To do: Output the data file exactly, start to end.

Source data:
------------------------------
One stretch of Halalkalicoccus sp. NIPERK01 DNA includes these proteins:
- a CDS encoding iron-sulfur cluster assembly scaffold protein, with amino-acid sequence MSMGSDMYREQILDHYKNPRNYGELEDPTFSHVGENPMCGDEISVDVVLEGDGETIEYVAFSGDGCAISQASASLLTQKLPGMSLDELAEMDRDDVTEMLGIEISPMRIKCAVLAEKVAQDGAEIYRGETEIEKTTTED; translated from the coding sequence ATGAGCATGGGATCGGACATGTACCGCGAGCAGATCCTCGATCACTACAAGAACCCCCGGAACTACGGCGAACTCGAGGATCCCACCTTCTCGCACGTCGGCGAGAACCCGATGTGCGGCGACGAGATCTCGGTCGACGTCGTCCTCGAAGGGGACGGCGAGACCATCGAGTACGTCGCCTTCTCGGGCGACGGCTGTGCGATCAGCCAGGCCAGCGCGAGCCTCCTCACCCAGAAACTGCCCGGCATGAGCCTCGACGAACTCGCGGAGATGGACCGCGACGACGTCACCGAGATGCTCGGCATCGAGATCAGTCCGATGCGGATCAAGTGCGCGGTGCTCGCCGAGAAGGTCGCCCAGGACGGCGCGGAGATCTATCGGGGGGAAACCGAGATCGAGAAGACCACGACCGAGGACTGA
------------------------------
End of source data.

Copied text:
One stretch of Halalkalicoccus sp. NIPERK01 DNA includes these proteins:
- a CDS encoding iron-sulfur cluster assembly scaffold protein, with amino-acid sequence MSMGSDMYREQILDHYKNPRNYGELEDPTFSHVGENPMCGDEISVDVVLEGDGETIEYVAFSGDGCAISQASASLLTQKLPGMSLDELAEMDRDDVTEMLGIEISPMRIKCAVLAEKVAQDGAEIYRGETEIEKTTTED; translated from the coding sequence ATGAGCATGGGATCGGACATGTACCGCGAGCAGATCCTCGATCACTACAAGAACCCCCGGAACTACGGCGAACTCGAGGATCCCACCTTCTCGCACGTCGGCGAGAACCCGATGTGCGGCGACGAGATCTCGGTCGACGTCGTCCTCGAAGGGGACGGCGAGACCATCGAGTACGTCGCCTTCTCGGGCGACGGCTGTGCGATCAGCCAGGCCAGCGCGAGCCTCCTCACCCAGAAACTGCCCGGCATGAGCCTCGACGAACTCGCGGAGATGGACCGCGACGACGTCACCGAGATGCTCGGCATCGAGATCAGTCCGATGCGGATCAAGTGCGCGGTGCTCGCCGAGAAGGTCGCCCAGGACGGCGCGGAGATCTATCGGGGGGAAACCGAGATCGAGAAGACCACGACCGAGGACTGA